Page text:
51) Miracles do Happen!

My twin sister, Tina 2012

My twin sister, Tina 2012

Thursday April 23rd 2009 is a date I will never forget.  On the Wednesday evening Simon and I were supposed to be going away to Dorset  for a mini-break, but as Simon had a headache we decided to go down on Thursday morning instead.

We were up bright and early, just putting the last bits and pieces in the car when the phone rang.  It was my daughter Kristie, who lived with my twin sister Tina and her husband, Woody, and their family.  She told me that Tina was in hospital about to have an emergency operation.  She had suffered a brain haemorrhage late on Wednesday night and was due in theatre any minute to have life saving brain surgery.  I felt my legs go to jelly and I could hardly speak.  I had been speaking to Tina only the evening before and she had been totally fine.

I went straight to Tina’s house as her children all needed to be cared for and I wanted to be with Kristie too.  Tina and Woody had been unable to have children and had adopted seven learning disabled children over the course of several years.  They ranged in age from three to seventeen at the time.  It was an unreal morning, trying to hold myself together for the sake of the children, but desperately waiting for the phone call from Woody, who was at the hospital, to find if she had made it through the surgery.  Finally just after lunch Woody rang to say she was in intensive care but that the surgery had been successful.  I was over the moon.  I had been praying so hard and felt that my prayers had been answered.

Within a couple of days Tina was moved to the High Dependency Unit and was doing well.  She complained of the most dreadful headache but the staff told us that was quite normal due to her brain surgery.  After just a few more days Tina was moved to a general neurological ward and appeared to be making excellent progress.  She was able to walk and talk quite normally and  have a shower and walk around the ward. The expectation was that she would be home within the week!

Kristie and I were visiting her daily and on the Thursday, just a week after her operation,  we had all been sitting chatting about the programmes she would be watching that evening when the nurse brought her tea, which included a small bowl of ice cream.  Within minutes Tina’s speech was becoming confused and then I noticed that she was having problems eating her ice cream.  Her hand was making odd movements and she was unable to hold the spoon.  I alerted the staff on the ward and they explained that she might have some fluid on the brain and would carry out a lumbar puncture to release any fluid.  When I left the hospital that evening I was obviously concerned, but the staff had been very reassuring and it seemed that this was quite normal and that the lumbar puncture was routine.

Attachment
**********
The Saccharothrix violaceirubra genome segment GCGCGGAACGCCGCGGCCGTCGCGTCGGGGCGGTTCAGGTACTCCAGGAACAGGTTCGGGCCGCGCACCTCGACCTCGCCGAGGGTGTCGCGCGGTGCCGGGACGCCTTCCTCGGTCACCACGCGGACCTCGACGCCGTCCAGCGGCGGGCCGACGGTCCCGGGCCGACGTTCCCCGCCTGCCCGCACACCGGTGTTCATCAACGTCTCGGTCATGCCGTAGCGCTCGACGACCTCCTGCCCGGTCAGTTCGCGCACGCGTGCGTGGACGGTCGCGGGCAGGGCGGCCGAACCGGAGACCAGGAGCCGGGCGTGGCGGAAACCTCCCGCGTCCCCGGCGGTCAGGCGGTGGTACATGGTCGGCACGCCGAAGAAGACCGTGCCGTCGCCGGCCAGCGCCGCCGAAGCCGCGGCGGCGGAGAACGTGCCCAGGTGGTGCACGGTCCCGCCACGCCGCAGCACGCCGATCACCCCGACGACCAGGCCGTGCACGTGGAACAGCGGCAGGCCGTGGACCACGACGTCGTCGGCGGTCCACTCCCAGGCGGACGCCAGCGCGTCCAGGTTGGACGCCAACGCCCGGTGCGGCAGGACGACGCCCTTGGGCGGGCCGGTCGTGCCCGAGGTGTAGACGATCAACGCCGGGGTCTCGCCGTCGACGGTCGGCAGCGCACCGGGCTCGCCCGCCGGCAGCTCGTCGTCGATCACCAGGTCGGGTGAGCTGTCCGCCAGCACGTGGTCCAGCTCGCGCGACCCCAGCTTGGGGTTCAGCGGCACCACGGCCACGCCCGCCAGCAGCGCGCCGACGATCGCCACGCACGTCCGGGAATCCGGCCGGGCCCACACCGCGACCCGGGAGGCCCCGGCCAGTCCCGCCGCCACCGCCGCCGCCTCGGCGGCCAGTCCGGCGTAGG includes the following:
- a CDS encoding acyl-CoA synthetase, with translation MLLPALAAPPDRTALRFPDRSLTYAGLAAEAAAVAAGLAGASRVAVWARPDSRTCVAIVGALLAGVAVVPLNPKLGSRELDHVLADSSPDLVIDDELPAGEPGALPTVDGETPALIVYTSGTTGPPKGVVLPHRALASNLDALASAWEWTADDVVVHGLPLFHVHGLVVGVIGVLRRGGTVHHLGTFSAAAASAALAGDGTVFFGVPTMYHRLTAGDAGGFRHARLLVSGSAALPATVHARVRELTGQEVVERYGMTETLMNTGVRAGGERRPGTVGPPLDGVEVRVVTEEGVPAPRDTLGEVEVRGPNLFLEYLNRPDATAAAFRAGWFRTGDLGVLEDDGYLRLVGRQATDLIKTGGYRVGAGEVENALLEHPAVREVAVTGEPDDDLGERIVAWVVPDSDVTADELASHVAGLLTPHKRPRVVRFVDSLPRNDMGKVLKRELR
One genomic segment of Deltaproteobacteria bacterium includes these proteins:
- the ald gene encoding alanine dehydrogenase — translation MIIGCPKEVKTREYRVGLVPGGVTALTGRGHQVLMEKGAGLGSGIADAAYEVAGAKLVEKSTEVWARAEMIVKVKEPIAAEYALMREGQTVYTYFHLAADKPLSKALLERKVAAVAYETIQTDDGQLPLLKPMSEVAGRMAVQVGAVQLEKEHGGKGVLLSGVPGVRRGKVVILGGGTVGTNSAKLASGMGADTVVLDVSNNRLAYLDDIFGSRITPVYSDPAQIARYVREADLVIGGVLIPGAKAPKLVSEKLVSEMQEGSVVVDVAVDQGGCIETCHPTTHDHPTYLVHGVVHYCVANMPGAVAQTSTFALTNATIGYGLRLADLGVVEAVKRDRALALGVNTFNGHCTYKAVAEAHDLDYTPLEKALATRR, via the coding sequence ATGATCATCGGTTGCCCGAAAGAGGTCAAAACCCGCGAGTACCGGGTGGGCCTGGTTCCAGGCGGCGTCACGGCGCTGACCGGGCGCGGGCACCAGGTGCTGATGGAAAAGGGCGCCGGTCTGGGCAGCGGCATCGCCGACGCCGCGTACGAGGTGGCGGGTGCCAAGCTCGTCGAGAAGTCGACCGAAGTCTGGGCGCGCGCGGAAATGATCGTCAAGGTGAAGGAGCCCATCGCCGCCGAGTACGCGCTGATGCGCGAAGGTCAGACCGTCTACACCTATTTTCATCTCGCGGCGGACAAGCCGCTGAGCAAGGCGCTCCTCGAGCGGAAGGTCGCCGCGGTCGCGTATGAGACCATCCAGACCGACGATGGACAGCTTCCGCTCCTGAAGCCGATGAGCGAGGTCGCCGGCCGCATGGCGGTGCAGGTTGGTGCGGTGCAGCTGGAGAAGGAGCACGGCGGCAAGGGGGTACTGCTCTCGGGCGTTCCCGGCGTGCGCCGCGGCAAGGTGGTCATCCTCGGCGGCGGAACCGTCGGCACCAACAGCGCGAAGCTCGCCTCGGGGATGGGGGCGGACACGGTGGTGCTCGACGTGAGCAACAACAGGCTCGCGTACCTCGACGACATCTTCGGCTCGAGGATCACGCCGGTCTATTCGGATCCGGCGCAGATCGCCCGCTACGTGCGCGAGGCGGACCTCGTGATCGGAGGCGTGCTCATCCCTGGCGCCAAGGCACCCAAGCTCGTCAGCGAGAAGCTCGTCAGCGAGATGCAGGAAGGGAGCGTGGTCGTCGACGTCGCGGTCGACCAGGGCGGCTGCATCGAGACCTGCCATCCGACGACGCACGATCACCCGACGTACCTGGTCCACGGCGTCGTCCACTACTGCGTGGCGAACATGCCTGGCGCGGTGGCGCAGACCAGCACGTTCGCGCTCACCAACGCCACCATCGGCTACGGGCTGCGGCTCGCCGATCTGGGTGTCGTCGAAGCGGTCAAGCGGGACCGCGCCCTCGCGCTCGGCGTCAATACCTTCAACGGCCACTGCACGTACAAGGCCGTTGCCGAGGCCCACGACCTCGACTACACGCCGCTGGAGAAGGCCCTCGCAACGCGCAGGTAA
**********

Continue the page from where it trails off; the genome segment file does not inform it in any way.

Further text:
The following morning I rang the hospital and they asked me to visit urgently.  They explained that Tina was once again in intensive care.  I was not at all prepared for what faced me that day.  The consultant explained that Tina had suffered a massive stroke due to having a vasospasm, a rare side effect of the brain surgery.  In layman’s terms, the blood vessels within her brain had gone into spasm and no blood had been able to reach the frontal lobes.  I was warned that they fully expected her to die.  I don’t know how I managed to physically stand by her bed, I was shaking and crying so much.  She was lying there covered with wires and tubes, buzzers kept going off and she was fitting, which was terrifying to watch.  The machines that were keeping her alive required almost constant attention by the special nurses who were with her.  I couldn’t believe that she had been doing so well and now they really thought she would die.  I prayed so much that day, I asked God why this happened and kept telling Tina over and over again how much I loved her and that she would come through this ok.   When I eventually left the hospital that evening I emailed every healer I could find on the internet asking if they could please send Tina healing.

I really didn’t think I’d be able to sleep that night, but nervous exhaustion thankfully sent me straight to sleep. I awoke in the morning dreading the news from the hospital.  I phoned and they said she was ‘stable’, but added that there had been no improvement.  I went to the hospital as soon as I could and was met by the ward sister who told me to expect the worse.  She explained that only the machines were keeping her alive, and even if she did survive the prognosis was that she would be severely disabled and unable to enjoy any quality of life as her brain was so badly damaged.  Yet again I sat with her, talking to her, stroking her hand gently.  I prayed that she would not leave me.  I had lost my Mum, my Dad and my brother all within the space of three and half months just a few years before, and I just couldn’t bear the thought of losing my twin sister too. I talked to her about our childhood, about the fun we used to have, about family memories, even about the battles we’d had.  I just felt that I could not give up.

I was sure one day that she had lightly squeezed my hand as I was about to leave, but the nurses assured me that she wouldn’t be able to do that.  They said that her brain was unable to distinguish my voice and that she most probably did not have the ability to understand anything I said to her.  I ignored their advise and just carried on chatting to her right up until the moment I had to leave in the evenings.  Days went by and there was no progress and it became more and more likely that she would just fade away.  I was totally heartbroken.  I had never lived through such a time.  Being an identical twin is impossible to really understand unless you are a twin yourself.  We had been together since before we were born.  We had shared virtually every part of our lives, most of our childhood and teenage experiences, and even though we had fought dreadfully at times, we were always there for each other and loved one another more than can be explained.  Now, days in to her stroke, I was trying to come to terms with the real possibility that this was the end.  That I would not have my twin sister anymore.